A parent who loses his job must bring an application either to the Family Court or the Supreme Court for a downward modification of his or her child support. After several conferences, there will be a hearing before a Support Magistrate or judge. The parent having the obligation of paying the child support will have to show that the loss of employment was not the fault of the non-custodial parent. He or she will also have to show this was an unforeseen change in circumstance and that he or she has used due diligence to obtain other employment.
This process can take many months. In theory, the child support obligation continues to remain the same until there has been a decision by the Support Magistrate or judge after a trial. Thereafter, the child support modification is made retroactive to the date the initial petition was submitted to the court. The problem with this procedure is that the Support Collection Agency is not geared up to give the parent who pays the child support the credit for his or her overpayment during the months the downward modification was pending, unless you can bring it to the court’s attention.
Restitution for Overpayment
Due to the current economic crisis and the numerous applications by non-custodial parents to reduce their child support obligations, the procedures of support collection agencies need to be modified to provide restitution or credits to the parent who has overpaid his or her child support.
As an office that has a very strong Matrimonial and Family practice, it is with great interest that we read Noeleen Walder’s recent article in the New York Law Journal (“NYLJ,” subscription required). She reported that the current non-modifiable status of § 516 child support agreements for non-marital children, may soon be changing.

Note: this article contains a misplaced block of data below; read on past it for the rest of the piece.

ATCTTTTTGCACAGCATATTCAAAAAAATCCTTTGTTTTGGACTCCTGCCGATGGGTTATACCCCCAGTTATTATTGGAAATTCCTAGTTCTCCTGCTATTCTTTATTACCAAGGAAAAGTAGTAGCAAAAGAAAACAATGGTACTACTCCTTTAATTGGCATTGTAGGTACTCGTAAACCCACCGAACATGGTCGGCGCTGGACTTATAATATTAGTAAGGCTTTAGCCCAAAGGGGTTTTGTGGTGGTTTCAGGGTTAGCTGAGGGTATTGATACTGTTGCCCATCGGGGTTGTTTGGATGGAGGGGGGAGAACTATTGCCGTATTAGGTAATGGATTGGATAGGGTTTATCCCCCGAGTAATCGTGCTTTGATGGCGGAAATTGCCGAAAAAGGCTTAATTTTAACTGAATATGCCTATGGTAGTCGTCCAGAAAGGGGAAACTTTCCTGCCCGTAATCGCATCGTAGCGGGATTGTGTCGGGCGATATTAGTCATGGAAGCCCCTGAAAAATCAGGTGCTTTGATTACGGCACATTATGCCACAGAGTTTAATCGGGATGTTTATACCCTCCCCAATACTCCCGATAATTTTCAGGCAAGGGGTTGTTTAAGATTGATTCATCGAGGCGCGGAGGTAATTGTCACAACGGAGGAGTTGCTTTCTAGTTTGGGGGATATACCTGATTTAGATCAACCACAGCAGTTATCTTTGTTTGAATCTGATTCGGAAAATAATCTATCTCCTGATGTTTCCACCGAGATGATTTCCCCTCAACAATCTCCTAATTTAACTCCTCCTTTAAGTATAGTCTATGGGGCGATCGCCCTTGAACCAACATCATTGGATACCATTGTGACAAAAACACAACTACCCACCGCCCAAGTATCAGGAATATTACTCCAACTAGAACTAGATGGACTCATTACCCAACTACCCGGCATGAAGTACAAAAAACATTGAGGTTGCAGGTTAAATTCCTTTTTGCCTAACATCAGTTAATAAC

Child Support agreements between the parents of children who were born in the context of marriage may be modified without court approval. But child support agreements made between parents of a child born out of wedlock may only be modified by court order, and not by mutual agreement, pursuant to § 516 of NY’s Family Court Act.
According to the NYLJ, the Appellate Division, First Department, in the unanimous decision in Barbara N. v. James H.N., 4399, invalidated a § 516 non-marital child support agreement. While not directly ruling on the constitutional question, the panel held that “to the extent that the statute precludes attempts to reverse support agreements for non-marital children, its constitutionality is questionable.”
What is the constitutional question? Child Support compromises are valid without court order for marital children but not for non-marital children. This poses an Equal Protection problem under the 14th Amendment. The panel suggested that § 516 does not offer equal protection under the law by treating marital children differently from non-marital children.
Based on this and other objections, some state legislators have proposed repealing § 516, and therefore A02578/S2975 is currently before the state Assembly and the Senate Codes Committee.
Picture courtesy of Gov Gab.